Gov. Rounds awards grants to university-based researchers Gov. Mike Rounds is awarding nearly $445,000 to 19 faculty members at South Dakota public universities to spur their research work.
�These ?seed grants� are part of a strategy to strengthen competitive research at the universities and generate more commercial activity from research,� said Gov. Rounds. �These individual researchers have much to contribute to developing South Dakota�s research industry.�
The governor�s awards will help support faculty researchers as they develop research programs to become more competitive for external grants and contracts. It is also an opportunity for faculty members to develop ideas with commercial potential, Gov. Rounds said.
Targeted research at the public universities and its commercialization potential are part of Gov. Rounds� 2010 Initiative, which calls for the state to �become a recognized leader in research and technology development by 2010.� The idea is to increase the role of university research in South Dakota�s economic development by expanding academic research and exploiting new development opportunities arising from it.
�Recruiting researchers to staff the four 2010 research centers on our campuses and to work in new Ph.D. programs will be a tremendous boost to the Governor�s effort, but increasing research expectations and opportunities for existing faculty also are very important,� said Regents� Executive Director Robert T. Tad Perry.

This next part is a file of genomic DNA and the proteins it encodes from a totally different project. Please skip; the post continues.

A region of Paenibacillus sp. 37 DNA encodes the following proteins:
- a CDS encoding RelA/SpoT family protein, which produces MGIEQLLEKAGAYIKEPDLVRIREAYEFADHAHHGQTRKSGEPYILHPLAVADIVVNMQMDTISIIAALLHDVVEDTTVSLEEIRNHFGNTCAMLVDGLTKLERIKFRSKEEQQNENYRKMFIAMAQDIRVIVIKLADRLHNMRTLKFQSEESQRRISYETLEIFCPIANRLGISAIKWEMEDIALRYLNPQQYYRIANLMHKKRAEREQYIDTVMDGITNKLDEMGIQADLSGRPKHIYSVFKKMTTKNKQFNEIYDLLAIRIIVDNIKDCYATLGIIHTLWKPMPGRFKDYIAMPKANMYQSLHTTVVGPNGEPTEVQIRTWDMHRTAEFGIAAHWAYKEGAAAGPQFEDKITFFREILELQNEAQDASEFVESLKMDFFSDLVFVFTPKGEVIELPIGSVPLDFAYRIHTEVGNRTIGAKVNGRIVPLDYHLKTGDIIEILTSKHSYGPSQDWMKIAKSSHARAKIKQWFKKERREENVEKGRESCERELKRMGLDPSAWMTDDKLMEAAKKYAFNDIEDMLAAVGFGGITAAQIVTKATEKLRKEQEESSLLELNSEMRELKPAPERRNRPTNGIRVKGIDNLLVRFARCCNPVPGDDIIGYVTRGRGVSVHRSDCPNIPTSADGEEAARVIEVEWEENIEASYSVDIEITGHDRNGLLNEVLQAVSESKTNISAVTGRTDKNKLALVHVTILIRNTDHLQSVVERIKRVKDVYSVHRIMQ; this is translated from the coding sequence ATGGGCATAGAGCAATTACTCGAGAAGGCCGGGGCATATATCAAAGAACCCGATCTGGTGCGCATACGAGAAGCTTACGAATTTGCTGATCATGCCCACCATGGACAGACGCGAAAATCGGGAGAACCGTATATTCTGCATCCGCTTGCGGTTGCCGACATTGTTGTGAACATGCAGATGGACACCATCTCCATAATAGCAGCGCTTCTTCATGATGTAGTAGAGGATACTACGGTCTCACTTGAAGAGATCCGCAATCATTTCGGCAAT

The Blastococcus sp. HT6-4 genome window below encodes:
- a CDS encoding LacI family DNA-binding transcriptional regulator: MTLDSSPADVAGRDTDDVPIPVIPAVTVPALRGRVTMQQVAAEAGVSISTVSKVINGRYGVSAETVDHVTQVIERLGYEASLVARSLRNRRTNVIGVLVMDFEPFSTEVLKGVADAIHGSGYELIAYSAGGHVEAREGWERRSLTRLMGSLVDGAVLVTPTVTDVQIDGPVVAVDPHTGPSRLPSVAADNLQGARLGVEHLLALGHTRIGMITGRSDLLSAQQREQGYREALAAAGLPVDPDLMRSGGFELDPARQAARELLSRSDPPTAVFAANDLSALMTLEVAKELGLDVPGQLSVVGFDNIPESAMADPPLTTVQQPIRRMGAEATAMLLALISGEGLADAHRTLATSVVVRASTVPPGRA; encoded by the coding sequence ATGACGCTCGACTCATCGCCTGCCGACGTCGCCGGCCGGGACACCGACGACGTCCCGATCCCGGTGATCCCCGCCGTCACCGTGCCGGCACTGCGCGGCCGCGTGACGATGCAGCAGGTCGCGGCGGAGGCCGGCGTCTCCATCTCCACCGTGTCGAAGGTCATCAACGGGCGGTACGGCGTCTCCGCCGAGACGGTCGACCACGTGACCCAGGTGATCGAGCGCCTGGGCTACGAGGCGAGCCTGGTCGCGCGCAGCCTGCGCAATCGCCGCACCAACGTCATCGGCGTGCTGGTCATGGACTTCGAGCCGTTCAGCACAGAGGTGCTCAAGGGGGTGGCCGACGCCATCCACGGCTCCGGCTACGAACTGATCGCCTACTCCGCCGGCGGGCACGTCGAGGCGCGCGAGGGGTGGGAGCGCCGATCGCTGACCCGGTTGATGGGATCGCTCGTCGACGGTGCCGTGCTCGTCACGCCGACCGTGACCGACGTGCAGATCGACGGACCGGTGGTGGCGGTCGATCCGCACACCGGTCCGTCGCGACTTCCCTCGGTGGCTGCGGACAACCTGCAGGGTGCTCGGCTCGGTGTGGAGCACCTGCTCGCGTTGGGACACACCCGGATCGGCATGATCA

Faculty need release time from teaching to pursue research work, Perry said. These grants will pay for 25 percent of a faculty member�s salary for one academic year, plus one summer month�s salary. Funding is matched by the faculty member�s university, so the researcher earns 50 percent release time and two summer months of salary to do research, starting in August 2005. The award is intended to give the faculty member an opportunity to start a sustainable research program and to help build research capacity in their department.
�We have very talented teaching faculty who may be able to develop research that could impact our economy or advance technologies for commercialization,� Gov. Rounds said. �These grants in particular assist those faculty members who are not substantially involved in research work at the present time.�
Faculty members at The University of South Dakota who received a seed grant, the department they work in, and their research topic are: Ranjit T. Koodali, chemistry � �Modified Titanium Dioxide Nanostructured Materials as Advanced Photocatalysts;� Paula Mabee, biology � �Bioinformatics: A Case Study Integrating Genomic and Evolutionary Databases;� Grigoriy Sereda, chemistry � �Design and Exploration of Photoactivated Catalysts Based on Modified Graphite;� and Susanne Skyrm, music � �A Teaching/Performing Edition of 18th-Century Spanish Keyboard Music.�